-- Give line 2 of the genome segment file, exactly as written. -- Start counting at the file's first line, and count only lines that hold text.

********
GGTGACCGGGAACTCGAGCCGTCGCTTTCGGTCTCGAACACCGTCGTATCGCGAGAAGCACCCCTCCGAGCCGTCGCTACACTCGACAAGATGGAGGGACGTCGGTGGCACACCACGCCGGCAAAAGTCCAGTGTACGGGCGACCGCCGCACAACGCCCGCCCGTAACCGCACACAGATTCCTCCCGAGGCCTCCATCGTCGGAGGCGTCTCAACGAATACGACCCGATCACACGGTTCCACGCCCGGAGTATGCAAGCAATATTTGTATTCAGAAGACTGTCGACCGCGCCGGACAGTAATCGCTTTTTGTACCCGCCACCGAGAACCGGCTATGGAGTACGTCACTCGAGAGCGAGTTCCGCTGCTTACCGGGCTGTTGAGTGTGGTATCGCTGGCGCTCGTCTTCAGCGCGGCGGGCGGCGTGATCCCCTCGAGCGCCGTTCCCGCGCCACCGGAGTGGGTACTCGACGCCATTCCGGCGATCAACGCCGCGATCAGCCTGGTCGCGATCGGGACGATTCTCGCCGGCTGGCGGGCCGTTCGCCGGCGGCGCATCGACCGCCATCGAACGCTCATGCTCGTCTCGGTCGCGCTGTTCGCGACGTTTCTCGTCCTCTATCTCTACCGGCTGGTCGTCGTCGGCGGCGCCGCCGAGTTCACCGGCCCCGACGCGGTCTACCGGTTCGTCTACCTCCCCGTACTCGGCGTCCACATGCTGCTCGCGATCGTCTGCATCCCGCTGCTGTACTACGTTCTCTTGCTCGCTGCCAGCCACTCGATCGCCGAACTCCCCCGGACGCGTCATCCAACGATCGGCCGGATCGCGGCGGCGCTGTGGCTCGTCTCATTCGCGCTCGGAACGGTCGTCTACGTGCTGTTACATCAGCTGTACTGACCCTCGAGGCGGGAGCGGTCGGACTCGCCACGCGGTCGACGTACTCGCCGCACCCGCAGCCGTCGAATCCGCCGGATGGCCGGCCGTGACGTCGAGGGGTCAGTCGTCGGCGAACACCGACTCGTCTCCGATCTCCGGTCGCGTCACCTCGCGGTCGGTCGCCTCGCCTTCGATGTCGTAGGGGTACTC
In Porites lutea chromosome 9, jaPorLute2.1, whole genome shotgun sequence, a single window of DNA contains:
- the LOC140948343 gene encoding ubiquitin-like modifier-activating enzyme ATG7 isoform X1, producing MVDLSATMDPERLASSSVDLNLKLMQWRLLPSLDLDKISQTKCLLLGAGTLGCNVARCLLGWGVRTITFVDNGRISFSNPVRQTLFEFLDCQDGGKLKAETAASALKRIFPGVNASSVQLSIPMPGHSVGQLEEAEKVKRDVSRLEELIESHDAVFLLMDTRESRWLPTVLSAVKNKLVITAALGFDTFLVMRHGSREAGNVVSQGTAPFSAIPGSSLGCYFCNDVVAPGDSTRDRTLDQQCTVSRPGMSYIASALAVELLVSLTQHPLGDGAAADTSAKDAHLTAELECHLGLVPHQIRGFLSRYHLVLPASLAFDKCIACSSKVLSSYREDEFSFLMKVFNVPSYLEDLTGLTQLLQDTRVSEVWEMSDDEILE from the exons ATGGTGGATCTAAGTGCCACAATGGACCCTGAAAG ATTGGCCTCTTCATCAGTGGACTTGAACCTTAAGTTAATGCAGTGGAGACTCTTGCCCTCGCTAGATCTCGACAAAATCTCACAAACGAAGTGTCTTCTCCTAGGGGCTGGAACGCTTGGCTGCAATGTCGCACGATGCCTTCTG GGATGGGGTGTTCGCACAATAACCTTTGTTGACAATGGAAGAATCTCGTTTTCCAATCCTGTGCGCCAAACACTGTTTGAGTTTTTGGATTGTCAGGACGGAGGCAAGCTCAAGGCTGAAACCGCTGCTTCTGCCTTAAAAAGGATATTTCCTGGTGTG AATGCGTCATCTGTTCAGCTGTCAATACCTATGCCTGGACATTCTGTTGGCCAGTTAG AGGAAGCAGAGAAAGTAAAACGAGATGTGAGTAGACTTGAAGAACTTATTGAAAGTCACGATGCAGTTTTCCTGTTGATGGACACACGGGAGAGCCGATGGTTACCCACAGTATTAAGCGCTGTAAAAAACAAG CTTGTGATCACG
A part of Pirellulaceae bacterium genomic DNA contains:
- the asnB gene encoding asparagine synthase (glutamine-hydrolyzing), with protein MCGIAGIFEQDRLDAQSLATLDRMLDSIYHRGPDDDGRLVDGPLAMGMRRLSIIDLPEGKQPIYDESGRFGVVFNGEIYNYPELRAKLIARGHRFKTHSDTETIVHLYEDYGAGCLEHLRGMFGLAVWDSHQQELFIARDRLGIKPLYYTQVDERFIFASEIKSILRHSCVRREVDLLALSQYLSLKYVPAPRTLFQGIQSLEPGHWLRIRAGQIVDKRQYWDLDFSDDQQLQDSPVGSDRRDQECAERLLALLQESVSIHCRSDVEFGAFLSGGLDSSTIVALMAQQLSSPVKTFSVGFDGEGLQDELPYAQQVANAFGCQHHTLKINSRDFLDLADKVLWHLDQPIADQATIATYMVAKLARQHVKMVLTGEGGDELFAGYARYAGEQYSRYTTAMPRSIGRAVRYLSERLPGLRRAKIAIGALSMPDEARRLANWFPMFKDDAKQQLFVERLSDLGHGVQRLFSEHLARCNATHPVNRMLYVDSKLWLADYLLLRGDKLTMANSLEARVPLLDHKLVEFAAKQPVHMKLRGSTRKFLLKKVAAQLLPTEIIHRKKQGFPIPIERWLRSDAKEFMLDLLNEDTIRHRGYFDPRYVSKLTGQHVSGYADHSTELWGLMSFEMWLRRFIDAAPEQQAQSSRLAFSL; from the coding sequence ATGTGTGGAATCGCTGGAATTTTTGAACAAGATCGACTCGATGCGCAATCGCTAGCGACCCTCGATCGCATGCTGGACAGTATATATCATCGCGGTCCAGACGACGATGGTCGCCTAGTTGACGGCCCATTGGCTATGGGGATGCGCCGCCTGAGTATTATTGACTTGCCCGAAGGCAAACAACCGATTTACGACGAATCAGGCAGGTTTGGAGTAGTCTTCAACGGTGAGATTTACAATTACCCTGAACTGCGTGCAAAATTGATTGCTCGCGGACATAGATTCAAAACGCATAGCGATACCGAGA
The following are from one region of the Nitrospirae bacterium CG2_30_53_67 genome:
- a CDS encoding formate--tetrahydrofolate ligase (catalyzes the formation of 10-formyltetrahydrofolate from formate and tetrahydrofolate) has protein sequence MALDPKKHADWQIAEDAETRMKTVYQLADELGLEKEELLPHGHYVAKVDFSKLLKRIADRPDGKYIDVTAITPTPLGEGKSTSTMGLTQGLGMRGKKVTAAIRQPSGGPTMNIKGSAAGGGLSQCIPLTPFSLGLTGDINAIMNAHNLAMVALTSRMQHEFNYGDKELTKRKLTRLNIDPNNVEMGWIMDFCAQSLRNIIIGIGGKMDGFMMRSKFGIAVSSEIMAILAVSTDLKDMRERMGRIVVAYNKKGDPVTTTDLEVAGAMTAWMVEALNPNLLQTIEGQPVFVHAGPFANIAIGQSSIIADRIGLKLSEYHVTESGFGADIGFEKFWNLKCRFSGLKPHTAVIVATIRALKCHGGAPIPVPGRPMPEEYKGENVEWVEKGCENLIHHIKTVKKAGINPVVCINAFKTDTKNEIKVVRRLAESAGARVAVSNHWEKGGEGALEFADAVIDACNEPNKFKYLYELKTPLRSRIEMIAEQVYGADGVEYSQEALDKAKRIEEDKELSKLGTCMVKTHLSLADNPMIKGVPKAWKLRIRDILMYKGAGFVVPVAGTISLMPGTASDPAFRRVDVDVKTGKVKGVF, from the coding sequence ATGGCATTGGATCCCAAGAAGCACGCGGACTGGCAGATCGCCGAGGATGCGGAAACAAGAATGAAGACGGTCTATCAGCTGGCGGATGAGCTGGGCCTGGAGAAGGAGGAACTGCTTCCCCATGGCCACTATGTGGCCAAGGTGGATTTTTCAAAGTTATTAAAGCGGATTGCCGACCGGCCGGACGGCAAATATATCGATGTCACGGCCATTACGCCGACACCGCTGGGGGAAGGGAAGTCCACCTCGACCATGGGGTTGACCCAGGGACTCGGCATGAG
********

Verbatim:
In Porites lutea chromosome 9, jaPorLute2.1, whole genome shotgun sequence, a single window of DNA contains: